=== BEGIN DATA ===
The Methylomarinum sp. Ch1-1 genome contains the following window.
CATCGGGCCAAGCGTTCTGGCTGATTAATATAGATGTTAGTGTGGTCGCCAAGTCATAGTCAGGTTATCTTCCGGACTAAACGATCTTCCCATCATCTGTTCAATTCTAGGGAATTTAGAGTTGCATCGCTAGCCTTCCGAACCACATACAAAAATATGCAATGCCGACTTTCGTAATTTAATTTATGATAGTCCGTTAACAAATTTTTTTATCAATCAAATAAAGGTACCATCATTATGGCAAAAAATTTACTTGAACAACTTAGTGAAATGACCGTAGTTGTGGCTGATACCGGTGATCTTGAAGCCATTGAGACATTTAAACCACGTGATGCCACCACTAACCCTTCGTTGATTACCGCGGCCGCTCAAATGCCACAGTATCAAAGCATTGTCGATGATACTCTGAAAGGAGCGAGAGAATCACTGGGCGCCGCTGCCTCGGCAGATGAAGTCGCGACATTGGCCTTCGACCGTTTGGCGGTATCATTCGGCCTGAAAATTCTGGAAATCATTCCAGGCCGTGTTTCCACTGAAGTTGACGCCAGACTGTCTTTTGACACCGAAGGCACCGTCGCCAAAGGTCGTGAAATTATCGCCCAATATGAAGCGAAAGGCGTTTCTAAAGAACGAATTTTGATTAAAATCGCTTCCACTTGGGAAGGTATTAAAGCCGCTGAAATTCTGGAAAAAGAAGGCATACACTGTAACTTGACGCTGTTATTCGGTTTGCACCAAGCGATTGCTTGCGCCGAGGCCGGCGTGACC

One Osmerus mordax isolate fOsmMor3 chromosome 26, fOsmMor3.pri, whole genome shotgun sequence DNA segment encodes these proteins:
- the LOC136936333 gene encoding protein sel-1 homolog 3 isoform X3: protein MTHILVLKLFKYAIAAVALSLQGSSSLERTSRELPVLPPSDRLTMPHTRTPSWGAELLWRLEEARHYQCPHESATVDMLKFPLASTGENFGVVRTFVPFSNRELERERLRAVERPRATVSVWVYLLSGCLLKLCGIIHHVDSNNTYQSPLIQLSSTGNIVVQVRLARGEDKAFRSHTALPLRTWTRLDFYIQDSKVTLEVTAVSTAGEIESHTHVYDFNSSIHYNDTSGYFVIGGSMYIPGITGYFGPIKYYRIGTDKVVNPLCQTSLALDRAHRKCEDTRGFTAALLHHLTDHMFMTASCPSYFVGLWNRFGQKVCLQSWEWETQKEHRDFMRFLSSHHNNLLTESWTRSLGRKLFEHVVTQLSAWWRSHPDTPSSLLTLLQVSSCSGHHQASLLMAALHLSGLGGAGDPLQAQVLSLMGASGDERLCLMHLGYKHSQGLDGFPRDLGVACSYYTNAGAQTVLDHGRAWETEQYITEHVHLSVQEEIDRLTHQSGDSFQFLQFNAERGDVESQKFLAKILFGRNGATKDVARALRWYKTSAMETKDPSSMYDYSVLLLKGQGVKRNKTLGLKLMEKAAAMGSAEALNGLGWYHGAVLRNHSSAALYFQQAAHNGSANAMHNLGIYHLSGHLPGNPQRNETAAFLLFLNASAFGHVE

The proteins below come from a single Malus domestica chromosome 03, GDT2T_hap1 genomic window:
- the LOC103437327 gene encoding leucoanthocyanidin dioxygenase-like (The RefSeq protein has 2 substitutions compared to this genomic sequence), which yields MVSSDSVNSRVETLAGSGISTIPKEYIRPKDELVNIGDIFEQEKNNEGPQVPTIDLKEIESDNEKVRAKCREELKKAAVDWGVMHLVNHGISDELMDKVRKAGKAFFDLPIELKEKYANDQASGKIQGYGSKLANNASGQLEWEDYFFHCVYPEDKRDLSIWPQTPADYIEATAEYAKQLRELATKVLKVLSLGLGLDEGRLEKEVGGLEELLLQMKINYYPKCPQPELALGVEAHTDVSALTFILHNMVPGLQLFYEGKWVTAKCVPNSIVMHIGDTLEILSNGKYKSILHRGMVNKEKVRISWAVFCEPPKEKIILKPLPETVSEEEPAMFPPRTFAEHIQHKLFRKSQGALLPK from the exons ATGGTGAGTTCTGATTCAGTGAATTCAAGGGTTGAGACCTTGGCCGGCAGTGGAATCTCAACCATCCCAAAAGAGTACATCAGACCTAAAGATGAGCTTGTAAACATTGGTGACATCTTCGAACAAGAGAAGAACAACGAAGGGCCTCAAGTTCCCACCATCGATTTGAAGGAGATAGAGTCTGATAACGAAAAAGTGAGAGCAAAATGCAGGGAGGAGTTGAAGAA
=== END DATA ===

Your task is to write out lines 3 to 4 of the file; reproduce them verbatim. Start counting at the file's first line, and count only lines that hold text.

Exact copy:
One Osmerus mordax isolate fOsmMor3 chromosome 26, fOsmMor3.pri, whole genome shotgun sequence DNA segment encodes these proteins:
- the LOC136936333 gene encoding protein sel-1 homolog 3 isoform X3: protein MTHILVLKLFKYAIAAVALSLQGSSSLERTSRELPVLPPSDRLTMPHTRTPSWGAELLWRLEEARHYQCPHESATVDMLKFPLASTGENFGVVRTFVPFSNRELERERLRAVERPRATVSVWVYLLSGCLLKLCGIIHHVDSNNTYQSPLIQLSSTGNIVVQVRLARGEDKAFRSHTALPLRTWTRLDFYIQDSKVTLEVTAVSTAGEIESHTHVYDFNSSIHYNDTSGYFVIGGSMYIPGITGYFGPIKYYRIGTDKVVNPLCQTSLALDRAHRKCEDTRGFTAALLHHLTDHMFMTASCPSYFVGLWNRFGQKVCLQSWEWETQKEHRDFMRFLSSHHNNLLTESWTRSLGRKLFEHVVTQLSAWWRSHPDTPSSLLTLLQVSSCSGHHQASLLMAALHLSGLGGAGDPLQAQVLSLMGASGDERLCLMHLGYKHSQGLDGFPRDLGVACSYYTNAGAQTVLDHGRAWETEQYITEHVHLSVQEEIDRLTHQSGDSFQFLQFNAERGDVESQKFLAKILFGRNGATKDVARALRWYKTSAMETKDPSSMYDYSVLLLKGQGVKRNKTLGLKLMEKAAAMGSAEALNGLGWYHGAVLRNHSSAALYFQQAAHNGSANAMHNLGIYHLSGHLPGNPQRNETAAFLLFLNASAFGHVE